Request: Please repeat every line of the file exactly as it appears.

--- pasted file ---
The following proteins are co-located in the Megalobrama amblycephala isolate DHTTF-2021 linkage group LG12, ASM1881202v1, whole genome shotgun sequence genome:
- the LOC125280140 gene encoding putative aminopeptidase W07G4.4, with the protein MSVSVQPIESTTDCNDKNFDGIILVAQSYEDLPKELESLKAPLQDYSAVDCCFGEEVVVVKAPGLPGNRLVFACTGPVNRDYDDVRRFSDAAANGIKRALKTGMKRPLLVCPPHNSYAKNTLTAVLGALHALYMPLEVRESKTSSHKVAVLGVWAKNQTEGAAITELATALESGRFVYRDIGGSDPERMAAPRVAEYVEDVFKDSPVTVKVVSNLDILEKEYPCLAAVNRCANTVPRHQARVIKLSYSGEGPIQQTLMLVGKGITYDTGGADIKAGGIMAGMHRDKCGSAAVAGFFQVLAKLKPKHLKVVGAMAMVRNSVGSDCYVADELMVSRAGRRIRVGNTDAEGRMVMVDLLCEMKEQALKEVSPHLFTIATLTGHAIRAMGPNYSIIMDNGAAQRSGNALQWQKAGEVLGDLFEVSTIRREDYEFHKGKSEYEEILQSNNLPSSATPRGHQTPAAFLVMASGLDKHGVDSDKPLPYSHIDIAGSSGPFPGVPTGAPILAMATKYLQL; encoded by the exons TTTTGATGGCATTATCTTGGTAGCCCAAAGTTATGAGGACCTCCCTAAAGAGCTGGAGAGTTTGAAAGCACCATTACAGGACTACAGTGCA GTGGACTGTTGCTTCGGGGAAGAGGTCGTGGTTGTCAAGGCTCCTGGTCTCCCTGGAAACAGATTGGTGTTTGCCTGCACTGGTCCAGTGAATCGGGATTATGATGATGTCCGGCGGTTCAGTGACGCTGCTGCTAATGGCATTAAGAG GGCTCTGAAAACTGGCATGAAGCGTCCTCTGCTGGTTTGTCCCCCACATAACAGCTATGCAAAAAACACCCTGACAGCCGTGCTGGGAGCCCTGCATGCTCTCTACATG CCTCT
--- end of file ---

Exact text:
The following proteins are co-located in the Megalobrama amblycephala isolate DHTTF-2021 linkage group LG12, ASM1881202v1, whole genome shotgun sequence genome:
- the LOC125280140 gene encoding putative aminopeptidase W07G4.4, with the protein MSVSVQPIESTTDCNDKNFDGIILVAQSYEDLPKELESLKAPLQDYSAVDCCFGEEVVVVKAPGLPGNRLVFACTGPVNRDYDDVRRFSDAAANGIKRALKTGMKRPLLVCPPHNSYAKNTLTAVLGALHALYMPLEVRESKTSSHKVAVLGVWAKNQTEGAAITELATALESGRFVYRDIGGSDPERMAAPRVAEYVEDVFKDSPVTVKVVSNLDILEKEYPCLAAVNRCANTVPRHQARVIKLSYSGEGPIQQTLMLVGKGITYDTGGADIKAGGIMAGMHRDKCGSAAVAGFFQVLAKLKPKHLKVVGAMAMVRNSVGSDCYVADELMVSRAGRRIRVGNTDAEGRMVMVDLLCEMKEQALKEVSPHLFTIATLTGHAIRAMGPNYSIIMDNGAAQRSGNALQWQKAGEVLGDLFEVSTIRREDYEFHKGKSEYEEILQSNNLPSSATPRGHQTPAAFLVMASGLDKHGVDSDKPLPYSHIDIAGSSGPFPGVPTGAPILAMATKYLQL; encoded by the exons TTTTGATGGCATTATCTTGGTAGCCCAAAGTTATGAGGACCTCCCTAAAGAGCTGGAGAGTTTGAAAGCACCATTACAGGACTACAGTGCA GTGGACTGTTGCTTCGGGGAAGAGGTCGTGGTTGTCAAGGCTCCTGGTCTCCCTGGAAACAGATTGGTGTTTGCCTGCACTGGTCCAGTGAATCGGGATTATGATGATGTCCGGCGGTTCAGTGACGCTGCTGCTAATGGCATTAAGAG GGCTCTGAAAACTGGCATGAAGCGTCCTCTGCTGGTTTGTCCCCCACATAACAGCTATGCAAAAAACACCCTGACAGCCGTGCTGGGAGCCCTGCATGCTCTCTACATG CCTCT